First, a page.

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The Drive Partnership partners with by-and-for organisations and experts to co-design specialist responses to domestic abuse

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Thanks to further funding from the National Lottery Community Fund, the Drive Partnership has launched a new phase of its National Systems Change work by partnering with specialist by-and-for organisations and experts by experience to co-design improved responses to perpetrators of domestic abuse across Black African, Caribbean and Mixed Heritage communities, South Asian communities, and LGBT+ communities.

Three co-design groups have been established to develop behaviour change pilot programmes focusing on responses to those who cause harm within Black, African, Caribbean and Mixed Heritage Communities, South Asian Communities, and LGBT+ Communities. Through the expertise of the specialist by-and-for organisations and experts by experience, the co-design groups will seek to address the lack of specialist domestic abuse provision across racialised communities and LGBT+ communities, and will work in partnership to develop service models, establish mutually agreed goals, advise on data collection and analysis methods, identify key risks, mitigations, and locations for delivery, and support the procurement of delivery partners.

As part of this new phase of collaboration, the Drive Partnership is extremely grateful to be working with:

Black, African, Caribbean and Mixed Heritage communities co-design group: Annie Gibbs – Amour Destine, Dawn Munroe and Marsha Brown – Bambuuu CIC, Christabel Yeboah – Hersana CIC, Aisha Adam, April Dawn, and Stewart Faulkner.

Aisha Adam, member of the Black, African, Caribbean and Mixed Heritage communities co-design group, shared: “I am honoured to be working with a group of professionals with the same aim of working towards a programme that is aimed at addressing the harmful practices experienced by women and girls in this community.”

South Asian communities co-design group: Noreen Riaz – Halo Project, Zaynab Asghar – Nottingham Muslim Women’s Network, Sahdaish Pall – Sikh Women’s Aid, Fozia Ashraf, Imran Manzoor, and Sangeeta Kalia.

Noreen Riaz, member of the South Asian communities co-design group, said: “We are pleased that The Halo Project Charity is part of the consortium tasked with co-designing an innovative, bespoke and culturally sensitive intervention for those who cause harm within the South Asian community. Being part of this national cohort offers us an incredible opportunity to collaborate with specialist organisations, experts, and community members to develop a program that addresses a critical need in our society.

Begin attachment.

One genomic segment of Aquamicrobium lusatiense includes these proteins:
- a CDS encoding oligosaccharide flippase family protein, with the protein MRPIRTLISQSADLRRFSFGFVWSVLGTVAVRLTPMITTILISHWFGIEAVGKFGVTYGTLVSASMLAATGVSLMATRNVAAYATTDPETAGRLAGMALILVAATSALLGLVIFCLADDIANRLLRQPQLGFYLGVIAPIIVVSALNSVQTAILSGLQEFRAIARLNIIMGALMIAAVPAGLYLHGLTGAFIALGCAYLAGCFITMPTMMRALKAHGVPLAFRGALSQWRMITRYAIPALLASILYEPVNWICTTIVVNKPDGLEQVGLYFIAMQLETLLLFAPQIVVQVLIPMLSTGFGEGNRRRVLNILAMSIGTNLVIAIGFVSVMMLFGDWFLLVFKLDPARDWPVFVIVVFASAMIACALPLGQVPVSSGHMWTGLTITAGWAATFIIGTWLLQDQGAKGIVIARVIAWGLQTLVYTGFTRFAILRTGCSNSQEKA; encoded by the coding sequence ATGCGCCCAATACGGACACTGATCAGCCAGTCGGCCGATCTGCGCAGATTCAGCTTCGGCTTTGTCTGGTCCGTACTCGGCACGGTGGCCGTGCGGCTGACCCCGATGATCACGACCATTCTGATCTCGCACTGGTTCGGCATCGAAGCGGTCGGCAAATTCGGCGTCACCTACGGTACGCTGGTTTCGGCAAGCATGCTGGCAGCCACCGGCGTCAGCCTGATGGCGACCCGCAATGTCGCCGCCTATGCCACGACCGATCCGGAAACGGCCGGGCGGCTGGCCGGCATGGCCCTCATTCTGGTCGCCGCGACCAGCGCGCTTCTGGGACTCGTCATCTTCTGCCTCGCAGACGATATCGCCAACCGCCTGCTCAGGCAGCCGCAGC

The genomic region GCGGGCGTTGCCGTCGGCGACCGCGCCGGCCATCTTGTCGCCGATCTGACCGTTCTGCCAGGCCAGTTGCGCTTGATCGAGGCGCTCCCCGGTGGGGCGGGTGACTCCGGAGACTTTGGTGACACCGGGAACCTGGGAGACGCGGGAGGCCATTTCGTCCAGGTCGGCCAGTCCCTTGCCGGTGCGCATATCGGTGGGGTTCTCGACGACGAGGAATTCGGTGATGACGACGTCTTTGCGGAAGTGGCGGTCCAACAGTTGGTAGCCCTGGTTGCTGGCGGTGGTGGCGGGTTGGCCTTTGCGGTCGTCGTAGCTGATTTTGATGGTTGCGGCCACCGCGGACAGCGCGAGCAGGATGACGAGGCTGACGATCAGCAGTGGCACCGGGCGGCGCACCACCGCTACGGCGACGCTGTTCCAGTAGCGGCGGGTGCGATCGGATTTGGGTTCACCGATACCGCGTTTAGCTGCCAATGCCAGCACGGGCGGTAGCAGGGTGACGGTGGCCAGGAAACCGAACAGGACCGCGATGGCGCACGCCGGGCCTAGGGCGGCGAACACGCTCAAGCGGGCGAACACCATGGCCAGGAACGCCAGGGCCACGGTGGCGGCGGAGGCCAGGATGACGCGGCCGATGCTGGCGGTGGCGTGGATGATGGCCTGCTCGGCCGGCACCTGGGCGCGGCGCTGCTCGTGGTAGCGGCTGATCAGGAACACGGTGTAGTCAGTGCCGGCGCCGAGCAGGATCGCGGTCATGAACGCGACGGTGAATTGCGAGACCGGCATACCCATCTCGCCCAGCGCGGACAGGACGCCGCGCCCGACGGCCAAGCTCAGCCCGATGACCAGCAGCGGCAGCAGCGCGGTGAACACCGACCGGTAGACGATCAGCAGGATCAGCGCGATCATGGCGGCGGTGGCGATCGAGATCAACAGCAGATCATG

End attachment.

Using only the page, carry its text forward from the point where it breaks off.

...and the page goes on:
As members of this consortium, we are excited to contribute our expertise and insights to the creation of a program that is tailored to the unique needs and challenges faced by individuals within the South Asian community. By working together, we aim to develop an intervention that not only provides support and guidance to those who cause harm but also promotes healing, accountability, and positive change. Together, we have the opportunity to make a meaningful impact and help build safer and healthier communities for all.”

LGBT+ communities co-design group: Star Support, Professor Catherine Donovan, Dr James Rowlands, Rebecca Vagi – Make a Change, Will Hawkes, Adam Kirkbride, Norman Powell – Sustainable Communities, Mel Ciavucco, and Nik Noone.

Adam Kirkbride, member of the LGBT+ communities co-design group, shared: “Being able to work on this project is a dream come true. So often, service users from minoritized groups are expected to fit into existing service models which are not designed with them in mind. When these service users aren’t able to achieve their goals in mainstream services due to a lack of specialist resources and training, it exposes a clear flaw in the system. We are never going to reduce domestic abuse perpetration without investing in the provision of high-quality specialist services for all people causing harm, regardless of their background. The Drive Partnership’s system’s change project is exactly what this sector needs, and I’m proud to be a part of it.”

The Drive Partnership’s National Systems Change work identifies systemic gaps and brings together the insights of victim-survivors, service users, practitioners, specialist organisations, researchers, and policymakers to support the development of sustainable, national systems that respond more effectively to all perpetrators of domestic abuse, and increase the safety of all victim-survivors.

Tina Patel, Head of National Systems Change at The Drive Partnership, said: “The expertise and collaboration of by-and-for organisations and experts by experience is absolutely essential to improving responses to domestic abuse across all communities and has driven the collective progress of all of our National Systems Change work in recent years. We’re extremely grateful to have the opportunity to work alongside the co-design members, and we are excited to see the impact of this new phase of collaboration.”